Entries in Transportation (8)


Lines Abound in NY, NJ, as Resources Run Low

Spencer Platt/Getty Images(NEW YORK) -- As residents of New York and New Jersey await recovery in the wake of Superstorm Sandy they are finding that, more often than not, they need to wait in line.

The needs may be power, gas, pay phones or public transportation. Regardless, get in line.

In Hasbrouck Heights, N.J., drivers waited in their cars in lines that stretched half a mile long on Route 17 South just to inch closer to a Shell station, hoping for the big pay-off: the honor of forking over money to fill up their tanks or put fuel in their generators before gas ran out.

Some even waited on foot with gas cans in hand. The station owner told ABC News that a $30 limit was imposed, but it wouldn't be enough to help everyone in line.

After waiting for hours, many left empty-handed.

Even though 10 counties of New Jersey have been granted federal aid, New Jersey Sens. Frank Lautenberg and Robert Menendez wrote a letter to the president Thursday requesting that the critical shortages plaguing residents be supplemented further.

"We are dealing with a crisis on the ground with rescue and recovery where millions are without power and without basic necessities," the senators wrote. "Furthermore, our constituents are sitting in lines up to a mile long waiting to fuel their vehicles, tying up local resources that are managing traffic conditions in these areas.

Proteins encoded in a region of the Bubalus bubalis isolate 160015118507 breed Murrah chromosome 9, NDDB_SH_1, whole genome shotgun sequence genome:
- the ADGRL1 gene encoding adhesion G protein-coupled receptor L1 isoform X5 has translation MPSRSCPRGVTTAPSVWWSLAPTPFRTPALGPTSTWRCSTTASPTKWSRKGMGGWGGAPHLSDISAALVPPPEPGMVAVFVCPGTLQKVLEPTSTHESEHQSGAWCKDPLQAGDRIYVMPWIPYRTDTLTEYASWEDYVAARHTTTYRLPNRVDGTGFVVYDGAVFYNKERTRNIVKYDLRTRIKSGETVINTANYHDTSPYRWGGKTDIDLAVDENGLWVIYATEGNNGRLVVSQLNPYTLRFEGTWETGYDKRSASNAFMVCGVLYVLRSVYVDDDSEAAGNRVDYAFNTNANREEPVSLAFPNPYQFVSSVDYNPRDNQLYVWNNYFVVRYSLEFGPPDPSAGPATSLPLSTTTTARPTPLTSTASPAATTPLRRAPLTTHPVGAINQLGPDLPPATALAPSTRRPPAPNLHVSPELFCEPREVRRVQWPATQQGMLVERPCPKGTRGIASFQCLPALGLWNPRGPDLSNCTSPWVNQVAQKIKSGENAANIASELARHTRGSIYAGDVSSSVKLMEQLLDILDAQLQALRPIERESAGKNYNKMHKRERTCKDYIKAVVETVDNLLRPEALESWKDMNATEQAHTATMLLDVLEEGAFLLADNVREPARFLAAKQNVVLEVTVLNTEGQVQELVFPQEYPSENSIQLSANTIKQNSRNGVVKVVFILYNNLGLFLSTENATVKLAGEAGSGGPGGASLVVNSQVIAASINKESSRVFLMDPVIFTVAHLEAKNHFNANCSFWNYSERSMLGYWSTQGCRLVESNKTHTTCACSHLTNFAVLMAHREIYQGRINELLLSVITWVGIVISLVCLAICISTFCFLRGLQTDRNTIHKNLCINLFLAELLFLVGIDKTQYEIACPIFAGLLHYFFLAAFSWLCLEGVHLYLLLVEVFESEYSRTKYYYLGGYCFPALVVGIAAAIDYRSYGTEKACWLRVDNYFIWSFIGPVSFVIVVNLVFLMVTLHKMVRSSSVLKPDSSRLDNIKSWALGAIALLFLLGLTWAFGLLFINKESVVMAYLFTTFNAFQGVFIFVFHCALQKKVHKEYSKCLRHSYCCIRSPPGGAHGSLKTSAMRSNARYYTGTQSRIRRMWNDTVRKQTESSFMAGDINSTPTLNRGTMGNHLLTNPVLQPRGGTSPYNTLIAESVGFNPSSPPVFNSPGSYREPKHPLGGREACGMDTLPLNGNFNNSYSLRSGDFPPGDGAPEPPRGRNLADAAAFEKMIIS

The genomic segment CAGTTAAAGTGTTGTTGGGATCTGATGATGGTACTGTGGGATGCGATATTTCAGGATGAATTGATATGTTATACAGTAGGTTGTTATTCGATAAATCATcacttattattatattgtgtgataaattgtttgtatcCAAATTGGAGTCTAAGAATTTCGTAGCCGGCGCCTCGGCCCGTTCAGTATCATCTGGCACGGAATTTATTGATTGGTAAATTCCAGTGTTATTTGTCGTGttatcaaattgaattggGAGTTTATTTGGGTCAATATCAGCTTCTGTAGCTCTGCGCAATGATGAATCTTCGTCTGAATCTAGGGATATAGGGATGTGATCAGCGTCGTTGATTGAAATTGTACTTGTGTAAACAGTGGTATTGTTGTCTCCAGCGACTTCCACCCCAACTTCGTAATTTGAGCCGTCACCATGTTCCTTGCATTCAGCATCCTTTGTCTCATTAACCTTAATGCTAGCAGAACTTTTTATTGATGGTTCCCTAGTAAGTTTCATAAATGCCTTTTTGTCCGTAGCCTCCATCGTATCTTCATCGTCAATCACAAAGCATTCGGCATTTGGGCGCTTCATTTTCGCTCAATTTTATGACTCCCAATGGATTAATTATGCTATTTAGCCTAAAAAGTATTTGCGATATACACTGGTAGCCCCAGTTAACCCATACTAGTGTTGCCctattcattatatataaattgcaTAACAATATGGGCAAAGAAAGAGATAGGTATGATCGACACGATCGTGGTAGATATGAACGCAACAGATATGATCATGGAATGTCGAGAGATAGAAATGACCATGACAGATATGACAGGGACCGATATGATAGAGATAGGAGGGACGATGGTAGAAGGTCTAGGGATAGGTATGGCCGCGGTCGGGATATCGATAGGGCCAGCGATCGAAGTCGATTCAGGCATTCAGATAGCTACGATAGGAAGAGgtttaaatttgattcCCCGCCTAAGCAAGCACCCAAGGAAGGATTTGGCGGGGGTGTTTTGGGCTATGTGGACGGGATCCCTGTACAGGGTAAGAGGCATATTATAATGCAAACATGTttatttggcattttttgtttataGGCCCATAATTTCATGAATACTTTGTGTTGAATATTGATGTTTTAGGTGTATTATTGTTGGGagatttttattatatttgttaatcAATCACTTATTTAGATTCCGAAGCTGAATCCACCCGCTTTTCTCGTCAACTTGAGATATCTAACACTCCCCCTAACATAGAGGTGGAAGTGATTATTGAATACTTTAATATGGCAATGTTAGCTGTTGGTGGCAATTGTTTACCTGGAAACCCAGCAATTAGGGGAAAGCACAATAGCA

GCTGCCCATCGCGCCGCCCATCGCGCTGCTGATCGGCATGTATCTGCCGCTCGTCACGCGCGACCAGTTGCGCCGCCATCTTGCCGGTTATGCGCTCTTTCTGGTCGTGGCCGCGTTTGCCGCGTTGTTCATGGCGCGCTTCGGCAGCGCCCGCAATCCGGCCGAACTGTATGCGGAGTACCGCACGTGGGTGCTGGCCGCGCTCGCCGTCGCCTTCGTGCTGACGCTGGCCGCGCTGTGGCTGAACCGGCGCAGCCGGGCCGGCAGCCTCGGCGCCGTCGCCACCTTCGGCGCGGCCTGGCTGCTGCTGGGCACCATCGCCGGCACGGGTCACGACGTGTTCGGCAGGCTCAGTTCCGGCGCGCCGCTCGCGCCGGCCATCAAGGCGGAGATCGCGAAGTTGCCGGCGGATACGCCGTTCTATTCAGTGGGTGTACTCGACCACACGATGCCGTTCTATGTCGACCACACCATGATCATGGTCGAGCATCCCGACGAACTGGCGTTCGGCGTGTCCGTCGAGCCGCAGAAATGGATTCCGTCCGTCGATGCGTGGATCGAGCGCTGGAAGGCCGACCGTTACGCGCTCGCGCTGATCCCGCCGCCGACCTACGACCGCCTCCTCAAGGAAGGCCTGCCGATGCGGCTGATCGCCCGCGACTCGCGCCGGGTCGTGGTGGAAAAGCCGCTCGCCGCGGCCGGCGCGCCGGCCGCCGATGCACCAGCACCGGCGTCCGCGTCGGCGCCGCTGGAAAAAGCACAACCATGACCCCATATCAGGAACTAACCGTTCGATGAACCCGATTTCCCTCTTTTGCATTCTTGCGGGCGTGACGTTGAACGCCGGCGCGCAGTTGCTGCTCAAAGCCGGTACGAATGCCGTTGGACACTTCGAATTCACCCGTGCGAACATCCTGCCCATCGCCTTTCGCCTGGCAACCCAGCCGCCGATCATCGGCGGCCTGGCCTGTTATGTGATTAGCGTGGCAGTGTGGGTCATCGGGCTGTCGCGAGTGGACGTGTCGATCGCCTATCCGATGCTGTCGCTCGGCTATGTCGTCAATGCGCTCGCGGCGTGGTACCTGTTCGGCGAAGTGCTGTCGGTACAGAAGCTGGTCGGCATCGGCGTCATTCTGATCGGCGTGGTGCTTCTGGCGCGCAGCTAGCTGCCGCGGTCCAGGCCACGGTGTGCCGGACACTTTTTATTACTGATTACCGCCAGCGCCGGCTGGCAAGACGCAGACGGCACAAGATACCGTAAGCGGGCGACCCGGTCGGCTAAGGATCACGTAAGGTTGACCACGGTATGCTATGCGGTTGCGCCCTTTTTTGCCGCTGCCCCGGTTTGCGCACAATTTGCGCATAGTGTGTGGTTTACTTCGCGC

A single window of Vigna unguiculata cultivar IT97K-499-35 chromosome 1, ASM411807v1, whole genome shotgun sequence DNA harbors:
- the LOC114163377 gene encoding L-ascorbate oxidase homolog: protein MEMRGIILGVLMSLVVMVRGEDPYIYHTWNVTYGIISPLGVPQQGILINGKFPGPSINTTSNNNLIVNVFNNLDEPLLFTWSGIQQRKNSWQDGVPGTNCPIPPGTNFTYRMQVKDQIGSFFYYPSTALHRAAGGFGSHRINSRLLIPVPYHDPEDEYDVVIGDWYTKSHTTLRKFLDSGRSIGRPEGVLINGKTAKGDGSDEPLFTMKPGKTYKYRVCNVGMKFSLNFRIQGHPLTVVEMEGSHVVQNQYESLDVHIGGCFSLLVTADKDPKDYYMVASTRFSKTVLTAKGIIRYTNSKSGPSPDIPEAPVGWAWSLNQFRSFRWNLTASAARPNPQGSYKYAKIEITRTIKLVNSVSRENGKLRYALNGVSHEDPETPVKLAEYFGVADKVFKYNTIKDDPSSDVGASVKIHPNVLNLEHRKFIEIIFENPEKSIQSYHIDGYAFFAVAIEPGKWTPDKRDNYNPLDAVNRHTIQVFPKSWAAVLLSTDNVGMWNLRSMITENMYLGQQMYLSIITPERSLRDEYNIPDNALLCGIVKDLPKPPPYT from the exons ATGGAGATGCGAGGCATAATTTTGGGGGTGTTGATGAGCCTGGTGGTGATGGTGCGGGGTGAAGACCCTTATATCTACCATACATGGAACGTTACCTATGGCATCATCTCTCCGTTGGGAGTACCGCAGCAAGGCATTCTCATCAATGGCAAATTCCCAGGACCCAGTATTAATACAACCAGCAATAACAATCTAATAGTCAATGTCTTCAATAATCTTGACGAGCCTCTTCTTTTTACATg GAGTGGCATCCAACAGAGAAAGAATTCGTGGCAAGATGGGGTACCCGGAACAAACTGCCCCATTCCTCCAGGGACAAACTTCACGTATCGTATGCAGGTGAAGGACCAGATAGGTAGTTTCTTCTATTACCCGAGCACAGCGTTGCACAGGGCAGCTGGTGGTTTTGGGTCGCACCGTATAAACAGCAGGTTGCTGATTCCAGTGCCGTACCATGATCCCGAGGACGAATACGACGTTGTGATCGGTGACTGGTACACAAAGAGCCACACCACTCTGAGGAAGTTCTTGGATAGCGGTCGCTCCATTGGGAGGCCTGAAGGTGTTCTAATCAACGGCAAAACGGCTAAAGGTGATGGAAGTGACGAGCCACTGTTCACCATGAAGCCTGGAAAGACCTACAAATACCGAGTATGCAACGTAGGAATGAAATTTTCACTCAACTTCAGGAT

"You have shown extraordinary leadership helping us cope with this terrible storm," they wrote, "and we urge you to use the full force of the federal government, including using military assets, to bring this needed help to our state."

Even if people were able to get gas, it was highly unlikely that they could travel very far without getting stuck in traffic. While many bridges are open in New York and New Jersey, they are clogged with traffic as the reality of shuttered public transportation systems sinks in.

Newly imposed carpool rules forbidding cars with less than three passengers from entering Manhattan are intended to relieve congestion in the city. But they only seemed to add to the long lines. Checkpoints were set up on the highways to enforce ridesharing.

With subway lines out of commission, the swarms of people waiting for buses outside venues like Brooklyn's Barclays Center also had to wait their turns.

ABC affiliate WABC reported that more than 1,000 people waited just to hop aboard, lines stretching for blocks. As the stream of buses slowed down, many were left without rides.

"Where are the buses?" one man was overhead saying.

Copyright 2012 ABC News Radio


GAO: FAA Needs to Act to Improve Aviation Safety

Comstock/Thinkstock(WASHINGTON) -- The number of runway incidents and controller errors are up at the nation’s airports, and the Federal Aviation Administration should do more to improve safety, according to a new report by the Government Accountability Office.